Does Waist Size Affect Your Heart?
Waist Circumference Even Better Than BMI at Predicting Heart Risk
WebMD News Archive
Sept. 19, 2002 - Have you measured your waist lately? How big around you are may determine your risk of heart disease.
Researchers wanted to find out if waist circumference is a more accurate measurement than BMI (body mass index) in determining the risk of heart attack or stroke. They found that it is. BMI -- a measure of weight in relation to height -- is currently considered one of the best ways to tell if someone is overweight.
Their study, from the New York Obesity Research Center, is reported in the Sept. 19 edition of American Journal of Clinical Nutrition.
The researchers also determined waist size limits for heart disease risk:
- To minimize the risk of heart disease, men with 35-inch waists and women with 33-inch waists should not gain any more weight.
- To reduce their heart-disease risk, men whose waists are at least 39 inches and women whose waists are at least 37 inches should lose weight.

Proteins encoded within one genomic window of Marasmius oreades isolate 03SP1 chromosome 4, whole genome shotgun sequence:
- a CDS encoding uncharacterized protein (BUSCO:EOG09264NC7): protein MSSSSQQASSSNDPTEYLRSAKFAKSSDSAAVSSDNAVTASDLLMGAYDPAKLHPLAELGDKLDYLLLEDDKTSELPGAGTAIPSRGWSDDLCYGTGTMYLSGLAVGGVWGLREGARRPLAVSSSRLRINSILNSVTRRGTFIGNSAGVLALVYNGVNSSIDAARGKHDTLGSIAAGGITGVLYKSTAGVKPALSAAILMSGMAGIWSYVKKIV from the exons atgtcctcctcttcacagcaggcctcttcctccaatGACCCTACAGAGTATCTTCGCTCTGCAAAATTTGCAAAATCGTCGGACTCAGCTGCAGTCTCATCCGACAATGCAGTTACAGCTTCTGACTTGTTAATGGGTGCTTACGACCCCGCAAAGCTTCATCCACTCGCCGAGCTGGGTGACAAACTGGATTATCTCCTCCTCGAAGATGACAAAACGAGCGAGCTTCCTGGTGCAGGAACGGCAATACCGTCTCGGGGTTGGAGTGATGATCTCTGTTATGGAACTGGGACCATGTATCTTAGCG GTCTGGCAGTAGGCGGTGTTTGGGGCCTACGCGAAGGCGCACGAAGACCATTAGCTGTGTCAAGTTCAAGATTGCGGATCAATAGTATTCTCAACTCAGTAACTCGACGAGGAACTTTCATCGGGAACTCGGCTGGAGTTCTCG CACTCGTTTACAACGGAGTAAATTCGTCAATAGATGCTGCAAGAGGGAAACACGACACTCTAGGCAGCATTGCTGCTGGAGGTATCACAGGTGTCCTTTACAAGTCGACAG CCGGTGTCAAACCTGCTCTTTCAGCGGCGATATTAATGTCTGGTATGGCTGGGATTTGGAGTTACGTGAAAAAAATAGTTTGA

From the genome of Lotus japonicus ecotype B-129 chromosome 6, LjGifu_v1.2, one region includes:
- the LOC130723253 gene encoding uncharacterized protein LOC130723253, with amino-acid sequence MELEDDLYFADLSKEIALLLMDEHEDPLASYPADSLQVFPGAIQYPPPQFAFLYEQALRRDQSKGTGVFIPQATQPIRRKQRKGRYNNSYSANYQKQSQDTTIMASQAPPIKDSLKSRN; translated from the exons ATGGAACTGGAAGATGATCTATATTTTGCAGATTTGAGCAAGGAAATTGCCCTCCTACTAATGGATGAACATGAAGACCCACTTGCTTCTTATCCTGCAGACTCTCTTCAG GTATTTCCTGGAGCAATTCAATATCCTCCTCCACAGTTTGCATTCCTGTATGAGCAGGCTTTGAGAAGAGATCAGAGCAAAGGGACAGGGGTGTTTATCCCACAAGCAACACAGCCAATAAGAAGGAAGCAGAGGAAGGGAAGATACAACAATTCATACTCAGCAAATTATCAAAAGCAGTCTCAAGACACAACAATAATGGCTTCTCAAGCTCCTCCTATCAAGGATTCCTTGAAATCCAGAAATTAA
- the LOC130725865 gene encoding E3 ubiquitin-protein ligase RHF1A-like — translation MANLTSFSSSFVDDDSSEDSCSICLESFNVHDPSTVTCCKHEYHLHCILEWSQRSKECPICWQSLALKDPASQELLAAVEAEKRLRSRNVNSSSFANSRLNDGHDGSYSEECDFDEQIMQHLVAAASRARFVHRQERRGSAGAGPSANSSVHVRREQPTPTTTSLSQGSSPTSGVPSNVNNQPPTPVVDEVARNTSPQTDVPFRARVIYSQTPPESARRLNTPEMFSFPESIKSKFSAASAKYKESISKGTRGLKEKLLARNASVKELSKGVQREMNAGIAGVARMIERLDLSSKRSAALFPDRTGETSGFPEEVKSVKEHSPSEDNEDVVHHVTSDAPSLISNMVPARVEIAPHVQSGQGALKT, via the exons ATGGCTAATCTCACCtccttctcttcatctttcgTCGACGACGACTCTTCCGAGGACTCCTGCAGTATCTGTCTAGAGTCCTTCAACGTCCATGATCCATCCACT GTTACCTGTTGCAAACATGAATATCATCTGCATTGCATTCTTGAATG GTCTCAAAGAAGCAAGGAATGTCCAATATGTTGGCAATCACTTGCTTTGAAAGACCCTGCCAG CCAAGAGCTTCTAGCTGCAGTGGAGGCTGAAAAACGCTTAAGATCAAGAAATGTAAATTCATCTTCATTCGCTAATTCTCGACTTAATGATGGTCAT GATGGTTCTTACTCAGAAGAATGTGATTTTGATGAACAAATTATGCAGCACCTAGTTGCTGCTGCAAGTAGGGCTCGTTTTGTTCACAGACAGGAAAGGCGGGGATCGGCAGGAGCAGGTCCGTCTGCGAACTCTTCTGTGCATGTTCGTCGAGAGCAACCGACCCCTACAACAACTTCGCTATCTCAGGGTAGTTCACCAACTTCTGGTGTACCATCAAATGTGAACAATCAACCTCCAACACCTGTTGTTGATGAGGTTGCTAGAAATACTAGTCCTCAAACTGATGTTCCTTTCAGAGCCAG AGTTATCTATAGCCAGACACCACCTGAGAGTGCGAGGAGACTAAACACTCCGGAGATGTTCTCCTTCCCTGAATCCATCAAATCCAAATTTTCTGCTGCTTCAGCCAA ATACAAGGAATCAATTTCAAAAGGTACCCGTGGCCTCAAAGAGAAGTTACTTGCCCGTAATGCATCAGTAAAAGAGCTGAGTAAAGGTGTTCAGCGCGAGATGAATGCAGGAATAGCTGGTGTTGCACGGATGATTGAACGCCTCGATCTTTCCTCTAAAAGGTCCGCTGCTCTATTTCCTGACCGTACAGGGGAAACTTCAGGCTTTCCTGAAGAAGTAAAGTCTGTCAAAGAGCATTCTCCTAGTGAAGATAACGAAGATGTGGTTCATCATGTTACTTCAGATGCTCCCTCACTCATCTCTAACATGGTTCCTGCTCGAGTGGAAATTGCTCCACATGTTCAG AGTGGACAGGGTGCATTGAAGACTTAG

The researchers compared heart disease risk factors with waist sizes and BMIs in more than 9,000 middle-aged white men and women.
They found that waist circumference is more closely related to well-known risk factors for heart disease -- such as excess weight, high cholesterol level, and high blood pressure -- than BMI is. The advantage, they say, is that waist measurement takes into account how fat is distributed differently in different people, and BMI does not. Previous studies have shown that having a lot of fat in the abdominal area -- as opposed to the hip area -- increases the risk of heart disease.
The researchers say their results apply to almost all white adults aged 20-90, but adults of other races should also be studied to determine their waist size limits.